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PRAGUE, Apr 21 2008 (IPS) - NATO countries have given cautious support to U.S. plans to extend its missile defence system to Eastern Europe, just as Washington is working hard to fulfil Russia’s conditions to agree to its construction.
The U.S. wants to extend its missile defence system (MDS) to Eastern Europe by building a radar in the Czech Republic and a missile base in Poland that will allegedly protect Europe from missile attacks by ‘rogue’ states in the Middle East.
At their last meeting as heads of state, U.S. President George W. Bush and Russian President Vladimir Putin met in Sochi, Russia, on Apr. 6 to discuss the U.S. base, among other issues.
Bush promised to try to integrate Russia into the global missile defence shield project “as an equal partner to the U.S.”, although similar attempts at cooperation between the two sides have failed in the past.
This was in the wake of the Bucharest North Atlantic Treaty Organisation (NATO) summit Apr. 2-4, in which the organisation gave cool support to U.S. plans, welcoming the possibility of eventually integrating the U.S. shield into the alliance’s defence structures.
Nick Witney, senior policy fellow at the European Council on Foreign Relations, told IPS that Europe does not seem worried about the questionable effectiveness and costs of the project and that Washington could have appeased worried European allies by assuring an agreement with Moscow would be reached.
NATO currently lacks missile defence capacities but is carrying out feasibility studies. With the extension of the system, “NATO only has to worry about covering the south-eastern corner of Europe,” Witney told IPS.
In its present shape, the MDS runs against NATO’s principle of collective and indivisible security, as it would only protect north-western Europe from a hypothetical missile attack.
“It won’t be a big bill for the alliance, and given the fact the majority of the investment will be done by Washington it is easier for Europeans to support the project,” added the former chief executive of the European Defence Agency in Brussels.
Russia and the U.S. could come to an agreement under which the radar station and the missile launchers would remain inactive until the hypothetical Middle Eastern threat materialises.
But Russia feels Washington’s confidence-building measures are not addressing the real issues, such as what prevents the U.S. from upgrading the base into a larger, possibly nuclear infrastructure in the future.
Moscow, convinced that the new elements in the MDS are aimed against it, is asking Washington to clarify under which conditions the U.S. plans to deploy the Eastern European base, and if it plans to build more deployment areas elsewhere. Experts point out that if Russia agrees to the construction of the base, it will have a long list of demands for Washington.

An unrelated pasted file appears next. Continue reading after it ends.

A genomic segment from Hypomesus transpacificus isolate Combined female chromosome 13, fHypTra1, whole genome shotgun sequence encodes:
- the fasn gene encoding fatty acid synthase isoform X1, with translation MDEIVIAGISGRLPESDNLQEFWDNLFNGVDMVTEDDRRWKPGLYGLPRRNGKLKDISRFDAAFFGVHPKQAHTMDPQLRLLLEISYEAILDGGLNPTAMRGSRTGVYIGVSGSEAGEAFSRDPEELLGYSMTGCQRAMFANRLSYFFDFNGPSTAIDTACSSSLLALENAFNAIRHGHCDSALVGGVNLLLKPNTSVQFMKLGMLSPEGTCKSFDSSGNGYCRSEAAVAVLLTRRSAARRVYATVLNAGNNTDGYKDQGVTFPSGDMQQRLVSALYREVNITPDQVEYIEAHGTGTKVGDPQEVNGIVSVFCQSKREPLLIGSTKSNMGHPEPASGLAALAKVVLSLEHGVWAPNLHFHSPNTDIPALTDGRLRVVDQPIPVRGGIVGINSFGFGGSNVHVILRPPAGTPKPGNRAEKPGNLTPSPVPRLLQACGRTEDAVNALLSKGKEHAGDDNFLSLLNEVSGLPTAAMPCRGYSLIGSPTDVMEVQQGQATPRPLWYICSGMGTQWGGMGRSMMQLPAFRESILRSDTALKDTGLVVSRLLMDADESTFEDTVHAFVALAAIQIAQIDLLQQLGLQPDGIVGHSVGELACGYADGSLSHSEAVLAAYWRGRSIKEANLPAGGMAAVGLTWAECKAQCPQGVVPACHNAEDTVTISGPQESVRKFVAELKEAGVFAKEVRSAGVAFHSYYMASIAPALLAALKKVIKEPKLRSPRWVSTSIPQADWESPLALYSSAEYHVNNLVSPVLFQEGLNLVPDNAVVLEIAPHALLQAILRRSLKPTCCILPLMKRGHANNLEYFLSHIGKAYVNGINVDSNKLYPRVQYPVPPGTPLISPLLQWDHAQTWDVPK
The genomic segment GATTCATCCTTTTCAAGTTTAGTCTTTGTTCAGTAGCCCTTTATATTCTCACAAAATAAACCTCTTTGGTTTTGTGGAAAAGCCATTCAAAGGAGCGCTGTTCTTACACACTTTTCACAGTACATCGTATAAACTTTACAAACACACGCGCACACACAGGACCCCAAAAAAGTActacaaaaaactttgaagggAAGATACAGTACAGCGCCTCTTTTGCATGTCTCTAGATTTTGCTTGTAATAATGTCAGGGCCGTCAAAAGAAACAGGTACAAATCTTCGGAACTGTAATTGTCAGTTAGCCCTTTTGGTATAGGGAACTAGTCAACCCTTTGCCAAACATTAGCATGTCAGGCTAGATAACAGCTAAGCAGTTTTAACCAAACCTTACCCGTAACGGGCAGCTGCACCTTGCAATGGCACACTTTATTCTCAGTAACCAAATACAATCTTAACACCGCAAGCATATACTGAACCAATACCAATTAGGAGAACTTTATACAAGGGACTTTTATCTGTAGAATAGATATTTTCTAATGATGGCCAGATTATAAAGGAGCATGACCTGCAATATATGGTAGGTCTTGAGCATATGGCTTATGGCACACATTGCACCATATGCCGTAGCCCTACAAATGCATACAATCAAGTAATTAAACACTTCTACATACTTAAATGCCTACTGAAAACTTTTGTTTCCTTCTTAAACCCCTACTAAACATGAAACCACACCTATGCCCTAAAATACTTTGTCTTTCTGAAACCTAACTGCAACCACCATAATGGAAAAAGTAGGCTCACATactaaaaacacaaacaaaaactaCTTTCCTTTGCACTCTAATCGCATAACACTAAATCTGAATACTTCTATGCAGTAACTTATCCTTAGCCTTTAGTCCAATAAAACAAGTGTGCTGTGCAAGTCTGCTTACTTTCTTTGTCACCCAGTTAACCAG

Otherwise, should the facilities be built in Eastern Europe, Moscow could take “measures of a military, technical nature,” in the words of Russian foreign minister Sergey Lavrov.
Military officials in Moscow have repeatedly stated Russia would consider the new facilities military targets, against which even nuclear weapons could be deployed if necessary.
The U.S., in spite of Polish and Czech resistance, is apparently offering Russia the possibility to conduct inspections on the missile facilities, and technical monitoring of the base.
But Czech and Polish politicians refuse to accept a permanent presence of “Russian troops” in their countries, and would only agree to occasional inspections which they say should be reciprocated by Moscow.
Due to the presence of Soviet troops in Czech and Polish territory until 1989, for most of the public and politicians a permanent Russian presence in a military facility is unacceptable.
Russia is pushing hard for a permanent presence, possibly aware that Poland and the Czech Republic will never accept it. The Czech and Polish demand for similar inspections to be made by their officials in Russian territory were at most amusing to Russian officials.
“We have no plans to move our MDSs, to create MDSs around the USA, around Poland, around the Czech Republic. So we were quite satisfied with the state of reciprocity set out in the missile defence treaty – but the Americans withdrew from it, so there can be no talk of reciprocity now,” Lavrov told the media.
Czechs and Poles are not happy that the U.S. is negotiating with Russia over their heads, and recent reports go as far as claiming that negotiations with the more demanding Poland are stalled.
Polish media claim the U.S. has approached the Czech side to see whether it would be willing to host both the radar base and the missile launchers. But the Czech government, which plans to sign an agreement on the radar’s construction next month, will have to come to terms with opposition within its own coalition or risk the project’s refusal by parliament.
The Green Party, a junior coalition partner, says NATO’s declaration is not enough to convince them of the multilateral nature of the project, and several high-ranking Green officials have recently declared the radar should respond to NATO’s command from its inception.
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